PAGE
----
It's Christmas Time In Sri Lanka
Americans think we know how to decorate for Christmas, but we can’t hold a candle to the décor at the Cinnamon Grand in Sri Lanka.
I’m spending the last two days of the South Asian franchise trade mission in the Disney World of Christmas (minus the rides). Last night as our car pulled into the circular driveway, we were heralded by a bevy of 12-foot mesh angles, blowing trumpets, framed with white lights. Tiny white lights twinkled from high ceilings to low tables. Inside garlands punctuate the door and overly decorated trees sit in every corner and in between. It is a vision to behold.
Because the centerpiece of the lobby is a coffee/confection bar, a goodly number of the trees are decorated in its pink-and-white theme. The coffee bar has an abundance of Christmas cakes to order (my favorite was a stack of square layers of presents atop Santa’s face), and prepackaged sweets. A wreath covered with marshmallows and mini-treats advertises their specialties, marshmallow coffees and marshmallow calzone pizza (if I was Anthony Bourdain, I would have ordered the pizza, but if I didn’t cook organ meats in a hotpot in China, I figured I shouldn’t break my squeamish appetite streak on marshmallows).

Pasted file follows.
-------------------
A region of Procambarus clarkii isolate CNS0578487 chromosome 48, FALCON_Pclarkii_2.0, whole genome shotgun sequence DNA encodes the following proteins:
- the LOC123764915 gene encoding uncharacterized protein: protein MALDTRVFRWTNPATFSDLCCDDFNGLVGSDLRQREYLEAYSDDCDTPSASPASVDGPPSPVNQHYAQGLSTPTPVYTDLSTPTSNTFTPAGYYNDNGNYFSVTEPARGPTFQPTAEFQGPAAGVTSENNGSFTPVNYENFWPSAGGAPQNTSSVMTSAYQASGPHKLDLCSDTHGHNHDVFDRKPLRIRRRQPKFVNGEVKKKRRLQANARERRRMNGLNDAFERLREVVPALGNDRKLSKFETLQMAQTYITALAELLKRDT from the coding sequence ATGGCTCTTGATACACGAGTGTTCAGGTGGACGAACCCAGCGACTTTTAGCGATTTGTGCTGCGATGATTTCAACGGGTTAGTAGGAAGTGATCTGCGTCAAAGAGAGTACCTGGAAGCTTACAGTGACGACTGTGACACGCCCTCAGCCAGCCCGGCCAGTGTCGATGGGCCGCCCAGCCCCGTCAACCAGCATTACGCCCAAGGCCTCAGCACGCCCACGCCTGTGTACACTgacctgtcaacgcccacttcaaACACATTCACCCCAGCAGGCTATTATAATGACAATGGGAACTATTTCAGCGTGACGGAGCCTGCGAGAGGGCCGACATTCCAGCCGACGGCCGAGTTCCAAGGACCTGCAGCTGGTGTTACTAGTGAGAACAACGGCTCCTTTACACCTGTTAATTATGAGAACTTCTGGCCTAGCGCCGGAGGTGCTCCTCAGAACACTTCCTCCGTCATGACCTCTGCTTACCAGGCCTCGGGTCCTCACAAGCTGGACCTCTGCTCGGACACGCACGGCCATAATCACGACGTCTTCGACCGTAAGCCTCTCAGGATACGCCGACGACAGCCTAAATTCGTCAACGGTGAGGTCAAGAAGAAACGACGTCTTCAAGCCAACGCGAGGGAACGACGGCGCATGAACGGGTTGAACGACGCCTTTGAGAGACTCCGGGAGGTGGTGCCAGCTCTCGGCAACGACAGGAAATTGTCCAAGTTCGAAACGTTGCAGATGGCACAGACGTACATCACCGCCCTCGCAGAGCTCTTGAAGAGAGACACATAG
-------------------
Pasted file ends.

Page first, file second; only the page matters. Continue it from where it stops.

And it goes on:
Remember this is December 8 and the decorations have been up for awhile. And even more odd is that Sri Lanka’s official religion is Buddhist (70+ percent). Catholics and Christians combined only equal about 7 percent of the population, according to the CIA World Factbook.
Coincidentally, on the day I write this, work stopped on the 328-foot outdoor Christmas tree that was being built to unite the three main faiths that live on this island country. Volunteers and workers were three months into the project when a Catholic bishop called for the project to donate the money to the poor instead of building the largest Christmas tree in the region, reported BBC.
The hotels we stayed at in India were ready for the holiday as well, but in a much more understated fashion. The Claridges had a tree shaped structure with shelves to hold small gingerbread houses. At the Sofitel in Mumbai, a giant gingerbread playhouse was on one side of the lobby, while a tree of white champagne bottles formed a New Year tree on the other.
I only spotted two U.S. franchises in the foodcourt at the mall attached to the hotel, Pizza Hut and Domino’s, but if franchising's not in its present, it's likely to be in its future.